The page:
The best cheese-making books
There are thousands of cheese-making books out there. And they all vary. Some are uncomplicated and easy to use, others go into great detail.
Over the years at The Courtyard Dairy we have read and studied a lot of cheese-making books! Here are my top five best cheese-making books for any budding cheese-maker (in no particular order):
- Home-Made Cheese: Artisan Cheesemaking Made Simple – Paul Thomas
A really great place to start for those new to cheese-making. Lots of cheese-making recipes, lots of explanations and handy tips and tricks, and, usefully, lots of pictures of each step. Sometimes, however, the ingredients for a recipe can be tricky to source. But treat the ingredients list like one in a cookbook – if you can source something similar than that it might well work.
- The Art of Natural Cheesemaking – David Asher
David’s method of cheese-making is a bit unconventional, using natural methods to make cheese. Yet this book gives lots of good information as well as handy recipes. A great read, but be wary of using Kefir to make cheese – it works OK for soft/fresher types, but for longer-keeping cheese, lactic acid bacterial cultures are much better.
- Mastering Artisan Cheesemaking – Gianaclis Caldwell
This book has a great depth of information, is easy to use and has relevant recipes. It’s a great place to start not only for new cheese-makers, but also those looking to start up a small business making cheese.
- American Farmstead Cheese – Paul Kindstedt
For those wanting to really understand cheese-making, this book covers the how and why behind everything. It’s not full of recipes and how-to make cheese information, but teaches the reader about the science and theory behind cheese-making. It’s best used in conjunction with one of the books above. Read it all the way through and you’ll start to understand cheese-making to a greater level, as the book covers the more technical detail. A great book to buy once you’ve made a few batches of cheese at home, to increase your knowledge further.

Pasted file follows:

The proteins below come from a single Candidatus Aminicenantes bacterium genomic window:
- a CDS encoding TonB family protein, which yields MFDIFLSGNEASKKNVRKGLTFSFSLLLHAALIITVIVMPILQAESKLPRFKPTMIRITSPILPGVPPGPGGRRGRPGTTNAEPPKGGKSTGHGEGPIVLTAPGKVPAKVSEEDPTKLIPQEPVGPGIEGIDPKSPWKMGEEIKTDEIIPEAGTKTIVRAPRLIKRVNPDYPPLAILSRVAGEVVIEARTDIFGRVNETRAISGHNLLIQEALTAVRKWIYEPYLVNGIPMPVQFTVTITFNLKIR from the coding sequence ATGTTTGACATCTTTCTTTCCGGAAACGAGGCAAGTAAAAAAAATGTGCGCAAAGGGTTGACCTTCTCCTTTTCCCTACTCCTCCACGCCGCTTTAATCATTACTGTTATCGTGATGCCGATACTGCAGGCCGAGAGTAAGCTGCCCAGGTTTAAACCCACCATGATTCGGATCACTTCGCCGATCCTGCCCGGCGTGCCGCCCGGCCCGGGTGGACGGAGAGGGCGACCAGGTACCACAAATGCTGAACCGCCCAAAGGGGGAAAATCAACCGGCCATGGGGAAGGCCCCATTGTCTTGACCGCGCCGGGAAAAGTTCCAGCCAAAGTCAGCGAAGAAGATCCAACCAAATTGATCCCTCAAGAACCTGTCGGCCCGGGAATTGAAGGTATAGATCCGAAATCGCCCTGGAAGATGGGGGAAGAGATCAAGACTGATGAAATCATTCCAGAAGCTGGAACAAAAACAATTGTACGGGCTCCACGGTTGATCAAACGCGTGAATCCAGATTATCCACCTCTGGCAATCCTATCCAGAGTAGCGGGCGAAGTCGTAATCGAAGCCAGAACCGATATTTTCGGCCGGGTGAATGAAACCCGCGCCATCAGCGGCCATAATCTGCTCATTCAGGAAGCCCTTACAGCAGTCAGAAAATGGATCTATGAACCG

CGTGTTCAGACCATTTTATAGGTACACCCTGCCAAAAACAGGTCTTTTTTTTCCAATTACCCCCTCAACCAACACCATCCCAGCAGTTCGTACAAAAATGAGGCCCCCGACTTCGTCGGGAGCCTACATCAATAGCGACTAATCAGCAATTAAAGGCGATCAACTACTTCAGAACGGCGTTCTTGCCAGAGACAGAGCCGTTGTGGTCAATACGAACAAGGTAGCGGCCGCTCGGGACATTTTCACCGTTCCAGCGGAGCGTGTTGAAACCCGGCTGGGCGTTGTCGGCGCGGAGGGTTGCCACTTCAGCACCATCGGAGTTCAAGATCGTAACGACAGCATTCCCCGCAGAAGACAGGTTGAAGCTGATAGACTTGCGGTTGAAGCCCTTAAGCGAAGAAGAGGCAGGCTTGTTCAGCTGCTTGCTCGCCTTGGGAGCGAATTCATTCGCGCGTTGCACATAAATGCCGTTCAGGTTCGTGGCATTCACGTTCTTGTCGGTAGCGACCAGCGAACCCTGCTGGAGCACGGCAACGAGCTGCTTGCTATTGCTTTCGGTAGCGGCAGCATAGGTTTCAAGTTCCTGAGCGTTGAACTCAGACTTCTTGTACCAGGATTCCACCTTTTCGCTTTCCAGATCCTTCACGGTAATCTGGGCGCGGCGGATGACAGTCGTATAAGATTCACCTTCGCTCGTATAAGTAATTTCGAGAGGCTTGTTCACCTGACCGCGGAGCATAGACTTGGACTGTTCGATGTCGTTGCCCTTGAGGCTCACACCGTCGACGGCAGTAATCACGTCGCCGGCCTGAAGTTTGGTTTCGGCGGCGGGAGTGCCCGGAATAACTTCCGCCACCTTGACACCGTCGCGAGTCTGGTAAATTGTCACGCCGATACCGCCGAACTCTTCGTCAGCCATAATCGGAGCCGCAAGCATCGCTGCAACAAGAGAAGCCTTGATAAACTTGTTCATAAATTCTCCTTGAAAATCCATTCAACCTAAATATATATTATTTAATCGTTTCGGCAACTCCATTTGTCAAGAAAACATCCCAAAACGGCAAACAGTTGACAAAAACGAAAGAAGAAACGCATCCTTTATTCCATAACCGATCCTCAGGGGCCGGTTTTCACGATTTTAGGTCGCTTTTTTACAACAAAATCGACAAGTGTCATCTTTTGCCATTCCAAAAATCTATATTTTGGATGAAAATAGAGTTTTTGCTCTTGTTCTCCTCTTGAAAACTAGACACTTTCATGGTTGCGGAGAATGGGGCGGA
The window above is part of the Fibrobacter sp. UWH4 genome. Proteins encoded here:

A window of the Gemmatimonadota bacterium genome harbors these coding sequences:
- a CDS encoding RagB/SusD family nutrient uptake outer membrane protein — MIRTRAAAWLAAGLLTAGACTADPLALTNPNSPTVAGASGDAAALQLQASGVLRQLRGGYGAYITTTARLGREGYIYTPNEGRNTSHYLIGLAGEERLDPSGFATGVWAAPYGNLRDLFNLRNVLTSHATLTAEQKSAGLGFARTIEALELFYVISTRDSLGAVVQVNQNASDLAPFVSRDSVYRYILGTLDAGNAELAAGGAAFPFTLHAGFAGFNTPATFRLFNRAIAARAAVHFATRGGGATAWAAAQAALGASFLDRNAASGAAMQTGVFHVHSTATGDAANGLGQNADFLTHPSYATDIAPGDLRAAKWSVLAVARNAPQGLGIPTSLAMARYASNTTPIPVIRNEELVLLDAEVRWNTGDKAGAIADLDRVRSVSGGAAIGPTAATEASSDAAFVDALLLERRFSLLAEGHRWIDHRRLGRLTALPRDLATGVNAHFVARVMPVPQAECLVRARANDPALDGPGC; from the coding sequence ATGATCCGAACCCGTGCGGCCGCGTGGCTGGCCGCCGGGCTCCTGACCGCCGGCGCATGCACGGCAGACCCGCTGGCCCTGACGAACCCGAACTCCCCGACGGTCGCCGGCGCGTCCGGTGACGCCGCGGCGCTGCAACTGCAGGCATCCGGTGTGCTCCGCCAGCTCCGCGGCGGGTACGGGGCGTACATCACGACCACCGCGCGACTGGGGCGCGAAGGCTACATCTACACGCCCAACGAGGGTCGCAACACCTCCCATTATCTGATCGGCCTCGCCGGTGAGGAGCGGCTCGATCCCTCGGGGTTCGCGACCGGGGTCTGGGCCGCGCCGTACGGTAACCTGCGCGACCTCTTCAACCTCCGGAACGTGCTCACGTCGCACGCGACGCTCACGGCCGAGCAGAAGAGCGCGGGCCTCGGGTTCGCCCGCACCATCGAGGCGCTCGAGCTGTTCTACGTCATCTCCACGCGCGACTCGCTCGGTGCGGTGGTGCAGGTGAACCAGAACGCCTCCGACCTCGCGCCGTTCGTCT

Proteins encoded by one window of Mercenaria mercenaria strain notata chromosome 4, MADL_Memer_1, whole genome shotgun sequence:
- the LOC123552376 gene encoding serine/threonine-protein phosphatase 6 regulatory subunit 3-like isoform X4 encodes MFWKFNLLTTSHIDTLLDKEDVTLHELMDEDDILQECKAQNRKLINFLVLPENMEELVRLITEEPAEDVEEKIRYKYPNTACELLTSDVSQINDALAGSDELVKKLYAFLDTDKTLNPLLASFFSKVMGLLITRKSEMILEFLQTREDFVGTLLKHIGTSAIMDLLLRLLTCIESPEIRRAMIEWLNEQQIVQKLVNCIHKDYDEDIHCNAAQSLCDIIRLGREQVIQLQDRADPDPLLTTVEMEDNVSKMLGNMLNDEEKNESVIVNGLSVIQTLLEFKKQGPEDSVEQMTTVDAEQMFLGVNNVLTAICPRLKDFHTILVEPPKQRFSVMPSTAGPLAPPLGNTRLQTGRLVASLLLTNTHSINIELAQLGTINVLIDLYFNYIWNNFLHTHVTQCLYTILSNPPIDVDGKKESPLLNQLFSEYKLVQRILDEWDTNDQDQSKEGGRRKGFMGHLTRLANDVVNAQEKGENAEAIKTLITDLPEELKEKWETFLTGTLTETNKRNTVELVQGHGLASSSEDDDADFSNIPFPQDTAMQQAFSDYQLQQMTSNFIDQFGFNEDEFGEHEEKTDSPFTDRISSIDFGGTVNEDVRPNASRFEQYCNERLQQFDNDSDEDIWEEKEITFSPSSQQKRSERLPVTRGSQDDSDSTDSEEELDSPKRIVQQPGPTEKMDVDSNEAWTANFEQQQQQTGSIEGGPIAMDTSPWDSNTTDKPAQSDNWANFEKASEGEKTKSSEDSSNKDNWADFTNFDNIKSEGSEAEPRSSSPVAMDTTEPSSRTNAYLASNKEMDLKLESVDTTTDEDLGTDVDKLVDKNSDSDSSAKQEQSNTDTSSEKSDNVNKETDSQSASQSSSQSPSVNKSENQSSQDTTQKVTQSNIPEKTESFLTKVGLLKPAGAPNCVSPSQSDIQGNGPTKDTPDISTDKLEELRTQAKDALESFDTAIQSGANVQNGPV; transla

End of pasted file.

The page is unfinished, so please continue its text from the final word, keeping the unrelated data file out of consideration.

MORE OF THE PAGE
- The Fabrication Of Farmstead Goat Cheese – Jean-Claude Le Jaouen
Not just for goats’ cheese! At The Courtyard Dairy we love this book. It is very dry, not many pictures, all black and white, really intended for the serious small-scale farmhouse cheese-maker. It has lots of good information on cheese-making techniques and production, as well as good tips on setting up a cheese-making facility, a few recipes and a great background on how to make cheese commercially on a small-scale.
Also The Specialist Cheesemaker’s, Association Code of Best Practice (in the UK) is a well worth read and will also help massively when assembling your HACCP to make cheese commercially.
A couple of things you might like to look out for if you want to learn how to make cheese through reading cheese-making books:
- Be wary of cheese-making recipes that don’t include any measurements of acidity (pH, dornic or titratable acidity) or just make cheese by times (e.g. do such-and-such after an hour) – you’ll make cheese, but you won’t learn what is going on or be able make a cheese that can easily be made again if it tastes lovely!
- To make good cheese you need to acidify the milk using starter culture. Be wary of any cheese recipes that use alternatives such as citric acid or vinegar. These will make the milk split, but the resulting cheese retains all its lactose sugar so it won’t keep very well.
Finally, if you are a farmer and are thinking about diversifying into cheese-making, please do contact The Courtyard Dairy as early as possible – we’d love to offer our assistance. We are really keen to assist in helping new farmhouse cheese-makers set up and succeed in the challenging business of cheese-making.
Here are some examples of successful farms we’ve already helped: Hebden Goat, Whin Yeats, Stonebeck (Low Riggs).
Natural cheese-making and making your own lactic acid ‘starter culture’: is it the panacea of farmhouse cheese-making?
What is natural cheese-making? Natural cheese-making essentially involves cheese-makers making their own starter cultures rather than buying-in commercial starter cultures to make cheese. But it is difficult to do, and…